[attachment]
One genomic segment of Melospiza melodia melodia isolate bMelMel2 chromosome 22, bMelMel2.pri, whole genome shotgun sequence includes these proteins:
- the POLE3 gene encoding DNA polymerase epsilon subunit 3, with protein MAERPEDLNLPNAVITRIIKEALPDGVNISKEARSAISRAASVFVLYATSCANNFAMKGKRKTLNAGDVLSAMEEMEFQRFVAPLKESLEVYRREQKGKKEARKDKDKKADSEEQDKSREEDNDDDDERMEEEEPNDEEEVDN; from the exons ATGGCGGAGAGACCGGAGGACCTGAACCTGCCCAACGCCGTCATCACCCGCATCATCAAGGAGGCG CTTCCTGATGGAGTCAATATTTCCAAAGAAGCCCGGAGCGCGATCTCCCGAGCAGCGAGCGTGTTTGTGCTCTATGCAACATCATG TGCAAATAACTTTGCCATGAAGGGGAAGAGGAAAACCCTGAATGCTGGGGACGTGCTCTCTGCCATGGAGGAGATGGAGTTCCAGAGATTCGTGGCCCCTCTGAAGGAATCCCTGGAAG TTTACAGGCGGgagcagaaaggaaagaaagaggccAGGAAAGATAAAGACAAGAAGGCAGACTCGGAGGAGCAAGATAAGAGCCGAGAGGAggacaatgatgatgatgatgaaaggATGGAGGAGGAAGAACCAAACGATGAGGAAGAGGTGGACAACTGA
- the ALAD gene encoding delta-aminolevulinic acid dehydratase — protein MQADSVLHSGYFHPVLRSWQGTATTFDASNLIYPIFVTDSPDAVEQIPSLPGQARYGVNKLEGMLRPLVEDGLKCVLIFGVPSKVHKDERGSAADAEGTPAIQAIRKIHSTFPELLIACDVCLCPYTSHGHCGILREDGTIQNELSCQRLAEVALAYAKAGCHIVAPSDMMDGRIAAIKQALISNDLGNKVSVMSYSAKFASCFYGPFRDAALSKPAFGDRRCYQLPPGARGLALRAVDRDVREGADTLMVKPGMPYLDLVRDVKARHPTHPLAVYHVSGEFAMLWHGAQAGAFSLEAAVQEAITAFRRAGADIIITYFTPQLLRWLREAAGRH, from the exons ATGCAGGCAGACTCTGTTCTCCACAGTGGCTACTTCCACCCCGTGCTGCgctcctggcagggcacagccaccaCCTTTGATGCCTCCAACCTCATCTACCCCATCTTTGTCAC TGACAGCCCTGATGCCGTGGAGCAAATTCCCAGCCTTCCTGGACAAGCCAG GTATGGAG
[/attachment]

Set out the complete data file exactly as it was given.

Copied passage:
One genomic segment of Melospiza melodia melodia isolate bMelMel2 chromosome 22, bMelMel2.pri, whole genome shotgun sequence includes these proteins:
- the POLE3 gene encoding DNA polymerase epsilon subunit 3, with protein MAERPEDLNLPNAVITRIIKEALPDGVNISKEARSAISRAASVFVLYATSCANNFAMKGKRKTLNAGDVLSAMEEMEFQRFVAPLKESLEVYRREQKGKKEARKDKDKKADSEEQDKSREEDNDDDDERMEEEEPNDEEEVDN; from the exons ATGGCGGAGAGACCGGAGGACCTGAACCTGCCCAACGCCGTCATCACCCGCATCATCAAGGAGGCG CTTCCTGATGGAGTCAATATTTCCAAAGAAGCCCGGAGCGCGATCTCCCGAGCAGCGAGCGTGTTTGTGCTCTATGCAACATCATG TGCAAATAACTTTGCCATGAAGGGGAAGAGGAAAACCCTGAATGCTGGGGACGTGCTCTCTGCCATGGAGGAGATGGAGTTCCAGAGATTCGTGGCCCCTCTGAAGGAATCCCTGGAAG TTTACAGGCGGgagcagaaaggaaagaaagaggccAGGAAAGATAAAGACAAGAAGGCAGACTCGGAGGAGCAAGATAAGAGCCGAGAGGAggacaatgatgatgatgatgaaaggATGGAGGAGGAAGAACCAAACGATGAGGAAGAGGTGGACAACTGA
- the ALAD gene encoding delta-aminolevulinic acid dehydratase — protein MQADSVLHSGYFHPVLRSWQGTATTFDASNLIYPIFVTDSPDAVEQIPSLPGQARYGVNKLEGMLRPLVEDGLKCVLIFGVPSKVHKDERGSAADAEGTPAIQAIRKIHSTFPELLIACDVCLCPYTSHGHCGILREDGTIQNELSCQRLAEVALAYAKAGCHIVAPSDMMDGRIAAIKQALISNDLGNKVSVMSYSAKFASCFYGPFRDAALSKPAFGDRRCYQLPPGARGLALRAVDRDVREGADTLMVKPGMPYLDLVRDVKARHPTHPLAVYHVSGEFAMLWHGAQAGAFSLEAAVQEAITAFRRAGADIIITYFTPQLLRWLREAAGRH, from the exons ATGCAGGCAGACTCTGTTCTCCACAGTGGCTACTTCCACCCCGTGCTGCgctcctggcagggcacagccaccaCCTTTGATGCCTCCAACCTCATCTACCCCATCTTTGTCAC TGACAGCCCTGATGCCGTGGAGCAAATTCCCAGCCTTCCTGGACAAGCCAG GTATGGAG